As I mentioned in my previous post, due to a mix up with start times on the convention event app, I (and many others) missed the first half hour or so (more ‘or so’ for me, I woke with a bad headache – more on the later) of Day 1.
So I missd the opening remarks and the Welcome by Anne Gracie, which was a shame because Ms Gracie’s comments were referenced in a later discussion. However I did make it for most of Nalini Singh’s keynote address, so I’ll start the conference proper there.
At the point I arrived, Nalini was talking about “key words that hook reader”.
Building blocks for a series:
- Reader must want to follow the characters and/or the world from book to book
Building block 1 – Family
- Sketch out a family tree
- Need to be able reference relatives as aunt / uncle / cousin etc
- Useful to have some extended family (series can go on)
- Family secret. Other branches of family etc
- Generational series more difficult to pull off, as people due (readers don’t like it) – historical / contemporary may be able to pull it off
- Figure out ages in comparison with each other – need to be the right age when you need them to be
- Ageing someone by 5 years will lose 5 years of another couple’s development
Building block 2 – Band of Brothers / Sisters
- How many core members are there?
- Stick to the core number
- What is their history? What ties them so tightly together?
- Reader buys into the history and what ties them together
- Tone depends on your story. Military, 4 bridesmaids – doesn’t have to be a heavy backstory, but you have to put work into it and know it.
- Other ideas: people connected by –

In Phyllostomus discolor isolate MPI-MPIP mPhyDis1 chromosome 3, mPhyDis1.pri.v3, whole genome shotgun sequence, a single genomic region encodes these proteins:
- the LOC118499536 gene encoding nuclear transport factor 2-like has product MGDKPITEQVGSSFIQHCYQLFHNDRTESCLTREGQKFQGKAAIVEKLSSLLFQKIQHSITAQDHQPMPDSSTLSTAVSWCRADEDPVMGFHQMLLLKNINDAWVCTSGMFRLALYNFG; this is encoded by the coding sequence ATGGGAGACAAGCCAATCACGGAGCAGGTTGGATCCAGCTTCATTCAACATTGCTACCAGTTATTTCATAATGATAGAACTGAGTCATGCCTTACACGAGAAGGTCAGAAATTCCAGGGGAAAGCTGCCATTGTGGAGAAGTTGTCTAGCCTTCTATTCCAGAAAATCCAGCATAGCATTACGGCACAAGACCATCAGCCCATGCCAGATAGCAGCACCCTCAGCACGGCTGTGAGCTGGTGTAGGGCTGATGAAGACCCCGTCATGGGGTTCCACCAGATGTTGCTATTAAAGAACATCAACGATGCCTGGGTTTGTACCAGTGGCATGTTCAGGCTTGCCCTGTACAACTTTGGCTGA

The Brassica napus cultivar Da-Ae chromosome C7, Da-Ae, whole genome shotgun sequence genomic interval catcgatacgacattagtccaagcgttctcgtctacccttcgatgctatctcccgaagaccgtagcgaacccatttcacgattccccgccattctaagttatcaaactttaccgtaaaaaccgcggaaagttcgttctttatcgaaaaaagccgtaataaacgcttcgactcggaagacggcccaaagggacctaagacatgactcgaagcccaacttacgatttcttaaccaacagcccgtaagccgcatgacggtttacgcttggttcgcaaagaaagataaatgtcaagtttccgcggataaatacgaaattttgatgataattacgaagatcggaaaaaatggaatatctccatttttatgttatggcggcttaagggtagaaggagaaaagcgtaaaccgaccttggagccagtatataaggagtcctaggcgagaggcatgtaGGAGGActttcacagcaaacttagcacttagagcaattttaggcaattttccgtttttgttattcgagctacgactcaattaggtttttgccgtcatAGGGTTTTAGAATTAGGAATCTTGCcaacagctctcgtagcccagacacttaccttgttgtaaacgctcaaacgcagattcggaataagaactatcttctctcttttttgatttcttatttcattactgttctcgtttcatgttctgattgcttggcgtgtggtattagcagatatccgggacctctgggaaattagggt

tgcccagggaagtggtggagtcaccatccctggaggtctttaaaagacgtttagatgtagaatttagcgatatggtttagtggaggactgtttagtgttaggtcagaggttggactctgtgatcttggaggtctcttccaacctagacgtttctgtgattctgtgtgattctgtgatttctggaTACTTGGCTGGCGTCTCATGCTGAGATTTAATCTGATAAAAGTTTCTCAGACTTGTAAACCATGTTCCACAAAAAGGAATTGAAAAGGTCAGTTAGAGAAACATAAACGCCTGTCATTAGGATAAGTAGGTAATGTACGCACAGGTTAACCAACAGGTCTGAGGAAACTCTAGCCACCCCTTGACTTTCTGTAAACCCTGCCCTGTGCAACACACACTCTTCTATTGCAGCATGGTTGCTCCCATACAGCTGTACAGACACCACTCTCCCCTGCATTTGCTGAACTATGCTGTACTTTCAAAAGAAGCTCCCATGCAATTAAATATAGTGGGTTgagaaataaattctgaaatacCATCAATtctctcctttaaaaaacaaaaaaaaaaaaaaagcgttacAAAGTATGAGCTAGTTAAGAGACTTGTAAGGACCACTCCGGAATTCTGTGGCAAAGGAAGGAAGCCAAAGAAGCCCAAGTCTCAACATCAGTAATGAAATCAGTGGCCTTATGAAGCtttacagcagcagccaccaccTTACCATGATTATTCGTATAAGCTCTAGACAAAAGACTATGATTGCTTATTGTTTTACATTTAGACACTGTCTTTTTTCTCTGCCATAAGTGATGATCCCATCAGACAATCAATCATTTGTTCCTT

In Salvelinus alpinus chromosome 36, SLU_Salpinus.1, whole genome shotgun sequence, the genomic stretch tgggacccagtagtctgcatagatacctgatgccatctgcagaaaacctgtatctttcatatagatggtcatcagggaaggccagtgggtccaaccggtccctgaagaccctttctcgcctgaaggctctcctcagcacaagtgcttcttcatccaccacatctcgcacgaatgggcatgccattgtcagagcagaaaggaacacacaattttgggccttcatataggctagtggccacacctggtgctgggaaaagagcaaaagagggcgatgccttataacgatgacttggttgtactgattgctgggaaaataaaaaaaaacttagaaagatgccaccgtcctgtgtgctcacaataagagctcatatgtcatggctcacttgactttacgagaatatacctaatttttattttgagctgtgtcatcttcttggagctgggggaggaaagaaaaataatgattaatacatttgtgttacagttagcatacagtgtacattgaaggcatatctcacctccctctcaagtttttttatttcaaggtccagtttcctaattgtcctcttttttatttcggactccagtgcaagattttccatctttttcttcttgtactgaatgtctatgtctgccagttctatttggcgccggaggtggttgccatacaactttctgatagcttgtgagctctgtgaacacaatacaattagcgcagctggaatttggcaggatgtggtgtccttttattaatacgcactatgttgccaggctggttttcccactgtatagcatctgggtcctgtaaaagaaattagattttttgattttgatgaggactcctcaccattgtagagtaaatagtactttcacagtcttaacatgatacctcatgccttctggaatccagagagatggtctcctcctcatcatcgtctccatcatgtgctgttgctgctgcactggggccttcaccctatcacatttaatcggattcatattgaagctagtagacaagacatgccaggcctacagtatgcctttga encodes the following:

- A dream to set up a business
- Childhood event that scarred them all
- A sport – books about teams very popular
Building Block 3 – Place
- Sketch out a map of your location and stick to it
- Readers who read books set around a town or a business or a neighbourhood are reading as much for the “feel” of the location as they are for the love story.
- Familiarity for readers – like going to a favourite place with favourite people
- Running gags that have readers cheering people on
- Figure out your cast – feeling of home
Building block 4 – age and timelines
- Age is important to all series, but particularly to long-running series
- Characters may ‘age in’ or ‘age out’ of where you need them to be
- Time jumps
- Time squishing / manipulation – be careful
- You must keep a timeline especially if you have an overarching plot line
- Allows you to keep track of people’s ages over multiple books
- Specific references to events vs vague dates. Specific has more impact.
- Do not use this as a procrastination tool. Simply jot down a couple of notes to remind you of an event on the timeline
- Overarching series writers: also need to keep an overall timeline of the series, so you know how much time has passed. Good for tracking things like pregnancies, children’s ages, time-sensitive series elements.
- Will also save you time down the road if you decide on an offshoot series
- Connection via characters
- Short series vs long
- In a short (4-5) book series, can introduce them all in book 1.